Her own hell to raise

When critically lauded singer/guitarist Susan Tedeschi recently set out to make an all-covers album, she didn’t flinch from tackling the giants. Indeed, on her latest disc, Hope and Desire, Tedeschi puts her own, supremely soulful spin on songs by the all-world likes of Bob Dylan, Jagger-Richards, Otis Redding and Stevie Wonder, undaunted by the long shadow cast by the originals.

In recent years, Tedeschi, who comes to the Orange Peel on Saturday, has earned a righteous rep for her fiery rocking-blues fretwork – she’s been nominated for three Grammys, and has snagged other awards from blues mags and blues foundations. She isn’t a straight-blues artist, however: Tedeschi also draws on classic R&B, gospel, folk and roots rock for her own variation on the contempo-blues theme.

But this disc was her first for Verve, after releasing four discs on the New West, Tone-Cool and Oarfin labels since ‘98. “Verve wanted me to do a record that highlighted my singing instead of my guitar playing,” says Tedeschi during a phone interview from her home in Jacksonville, Fla.

“That was fine with me, because even though the guitar playing is something that’s gotten more attention the last several years, I was a singer first.” Tedeschi sang in local choirs while growing up in suburban Boston. Still, going the all-covers route wasn’t her first choice. “I’d just had my second child, and I did have some originals written, but a lot of ‘em weren’t quite finished,” says the singer, whose endearingly girlish speaking voice is very different from the husky timbre her pipes deliver in song.

“Plus, Joe [Henry, who produced the disc] wanted to use the musicians he usually makes records with, instead of my own band. But my band co-wrote some of the new songs,” she says. “So it would have been harder to translate to the studio band how I wanted the new songs to sound.”

So it was decided that a covers album was the way to go.

Doing a tribute collection is always a challenge, however. First, the universe opens up, presenting so many options that an artist can feel overwhelmed by the task of sorting through some very deep catalogues. Second, when tackling songs by legendary writers, it’s important to walk a fine line: You don’t want to make obvious choices, but at the same time, making self-consciously obscure choices just comes off as, well, self-conscious.

But Tedeschi and Henry avoid both of those traps, and Tedeschi lends her sultry, somewhat roughhewn vocals to gems like the Stones’ “You Got the Silver,” Dylan’s “Lord, Protect My Child,” Redding’s “Security,” Wonder’s “Lovin’ You Has Made My Life Sweeter Than Ever,” Aretha Franklin’s “Share Your Love With Me,” Ray Charles’ “Tired of My Tears,” Fontana Bass’ “Soul of a Man” and Donny Hathaway’s “Magnificent Sanctuary Band.” (Actually, the Franklin, Charles, Bass and Hathaway tunes were written by other writers, but their performances are the best-known versions.)

The Raitt stuff

Together, Tedeschi, Henry and band have delivered a disc that carries all of the passion, yearning and grit of a classic-soul project from the 1960s or ‘70s. And, since Tedeschi’s vocal tone and phrasing are strikingly similar to Bonnie Raitt’s, the disc also sounds like the best ‘70s-roots-pop record that Raitt never made. Indeed, Hope and Desire would have fit in perfectly with Raitt’s catalogue of the era, nestled between such classic discs as Give It Up and Takin’ My Time.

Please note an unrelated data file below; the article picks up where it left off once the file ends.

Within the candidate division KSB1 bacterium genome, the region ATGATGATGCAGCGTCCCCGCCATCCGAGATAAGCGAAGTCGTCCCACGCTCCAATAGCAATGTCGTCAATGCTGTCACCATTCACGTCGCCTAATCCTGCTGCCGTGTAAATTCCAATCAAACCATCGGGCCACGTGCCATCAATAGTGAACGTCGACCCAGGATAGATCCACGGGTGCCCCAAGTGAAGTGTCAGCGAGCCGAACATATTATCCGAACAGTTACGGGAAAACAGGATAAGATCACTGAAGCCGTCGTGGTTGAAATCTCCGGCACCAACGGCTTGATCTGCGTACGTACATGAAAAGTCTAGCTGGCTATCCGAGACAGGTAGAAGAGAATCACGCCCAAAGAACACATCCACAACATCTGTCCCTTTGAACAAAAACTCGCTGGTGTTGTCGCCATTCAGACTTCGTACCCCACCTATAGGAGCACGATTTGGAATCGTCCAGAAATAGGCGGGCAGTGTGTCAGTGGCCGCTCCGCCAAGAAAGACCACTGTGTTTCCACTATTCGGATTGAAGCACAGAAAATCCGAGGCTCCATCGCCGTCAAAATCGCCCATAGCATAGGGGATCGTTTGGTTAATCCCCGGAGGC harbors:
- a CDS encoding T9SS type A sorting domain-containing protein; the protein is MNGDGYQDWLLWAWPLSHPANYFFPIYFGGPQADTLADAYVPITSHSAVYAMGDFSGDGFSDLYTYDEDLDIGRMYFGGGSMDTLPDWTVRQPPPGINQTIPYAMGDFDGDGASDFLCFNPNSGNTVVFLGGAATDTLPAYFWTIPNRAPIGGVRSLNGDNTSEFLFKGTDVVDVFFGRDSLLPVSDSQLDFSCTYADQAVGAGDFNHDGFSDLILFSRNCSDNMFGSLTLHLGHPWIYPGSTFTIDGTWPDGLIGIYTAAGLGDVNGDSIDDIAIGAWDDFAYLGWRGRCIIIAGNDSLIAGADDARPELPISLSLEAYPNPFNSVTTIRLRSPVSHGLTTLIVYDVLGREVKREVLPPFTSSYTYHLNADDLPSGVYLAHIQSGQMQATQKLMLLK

“Yeah, I’ve been hearing that for a long time,” says Tedeschi of the Raitt comparisons. “I think it’s probably partly because she and I have a lot of the same influences – we love a lot of the same singers. To me, this disc has that same quality of her records from that period, where she had folk and soul and blues, all mixed together.”

One of the most entertaining games listeners can play when sitting down with an all-covers disc is hearing how the artist puts his/her own spin on songs covered by previous generations of roots-rock heroes. Hope and Desire is one of those. The Jerry Garcia Band also covered “Magnificent Sanctuary Band,” in the mid-‘70s, but Tedeschi’s version has more of a gospel-ballad feel than Garcia’s, which was more uptempo and funkier. Tedeschi and Henry also wisely recruited the all-world gospel group The Blind Boys of Alabama to lend their spine-tingling backing vocals to the track.

And The Band covered two of these songs: “Loving You is Sweeter Than Ever” was a staple of their ‘70s live set, and Richard Manuel delivered a wrenching vocal performance of “If You Don’t Share Your Love With Me” on The Band’s own all-covers effort, Moondog Matinee. Tedeschi’s take is less tortured, more satiny.

Given Tedeschi’s own admirable guitar chops, one might think she had to be persuaded to lay down her ax for this project and hand over fretboard duties to another player. In this case, it was Doyle Bramhall, who has also lent his sympathetic guitar backing to two more of Henry’s recent, and wonderful, classic-soul projects – Bettye Lavette’s I’ve Got My Own Hell to Raise and Solomon Burke’s Make Do With What You Got.

But some of the sting was damped by the fact that her husband, the nimble-fingered Derek Trucks (second guitarist for the Allman Brothers Band since 2001), laid down his own shimmery guitar parts on three of the songs.

“Actually, my original intention was that I would go back and add some of my own guitar, but Doyle and Derek played so beautifully, I decided not to,” says Tedeschi, who guesses that her current live show includes “about eight” of the songs from Hope and Desire.

“I love to play guitar, but I’m not one to add guitar just for its own sake. I care more about the songs, and these had a nice, raw feel, so I didn’t want to clutter them up.”


Susan Tedeschi and The Gourds play the Orange Peel (101 Biltmore Ave.) on Saturday, Jan. 28. 9 p.m. $22 ($20/advance). 225-5851.

 

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